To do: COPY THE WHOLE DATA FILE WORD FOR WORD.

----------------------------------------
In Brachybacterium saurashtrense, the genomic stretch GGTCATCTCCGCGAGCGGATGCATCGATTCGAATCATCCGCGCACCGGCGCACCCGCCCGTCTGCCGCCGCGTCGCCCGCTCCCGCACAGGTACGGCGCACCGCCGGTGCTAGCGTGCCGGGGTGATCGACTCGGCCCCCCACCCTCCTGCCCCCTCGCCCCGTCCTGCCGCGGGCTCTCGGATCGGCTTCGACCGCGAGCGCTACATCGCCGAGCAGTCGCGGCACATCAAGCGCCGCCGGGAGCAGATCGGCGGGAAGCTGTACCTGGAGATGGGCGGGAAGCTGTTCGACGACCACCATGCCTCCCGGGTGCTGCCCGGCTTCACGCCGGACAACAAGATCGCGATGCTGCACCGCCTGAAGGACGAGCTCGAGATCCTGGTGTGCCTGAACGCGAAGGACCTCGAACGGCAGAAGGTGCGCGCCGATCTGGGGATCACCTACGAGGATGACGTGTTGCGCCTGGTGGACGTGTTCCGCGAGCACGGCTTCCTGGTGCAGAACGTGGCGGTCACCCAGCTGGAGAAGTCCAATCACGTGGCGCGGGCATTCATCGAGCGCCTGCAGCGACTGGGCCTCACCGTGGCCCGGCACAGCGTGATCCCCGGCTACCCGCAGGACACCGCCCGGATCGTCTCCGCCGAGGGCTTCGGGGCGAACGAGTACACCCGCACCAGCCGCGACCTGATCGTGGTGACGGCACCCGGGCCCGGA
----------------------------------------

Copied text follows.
In Brachybacterium saurashtrense, the genomic stretch GGTCATCTCCGCGAGCGGATGCATCGATTCGAATCATCCGCGCACCGGCGCACCCGCCCGTCTGCCGCCGCGTCGCCCGCTCCCGCACAGGTACGGCGCACCGCCGGTGCTAGCGTGCCGGGGTGATCGACTCGGCCCCCCACCCTCCTGCCCCCTCGCCCCGTCCTGCCGCGGGCTCTCGGATCGGCTTCGACCGCGAGCGCTACATCGCCGAGCAGTCGCGGCACATCAAGCGCCGCCGGGAGCAGATCGGCGGGAAGCTGTACCTGGAGATGGGCGGGAAGCTGTTCGACGACCACCATGCCTCCCGGGTGCTGCCCGGCTTCACGCCGGACAACAAGATCGCGATGCTGCACCGCCTGAAGGACGAGCTCGAGATCCTGGTGTGCCTGAACGCGAAGGACCTCGAACGGCAGAAGGTGCGCGCCGATCTGGGGATCACCTACGAGGATGACGTGTTGCGCCTGGTGGACGTGTTCCGCGAGCACGGCTTCCTGGTGCAGAACGTGGCGGTCACCCAGCTGGAGAAGTCCAATCACGTGGCGCGGGCATTCATCGAGCGCCTGCAGCGACTGGGCCTCACCGTGGCCCGGCACAGCGTGATCCCCGGCTACCCGCAGGACACCGCCCGGATCGTCTCCGCCGAGGGCTTCGGGGCGAACGAGTACACCCGCACCAGCCGCGACCTGATCGTGGTGACGGCACCCGGGCCCGGA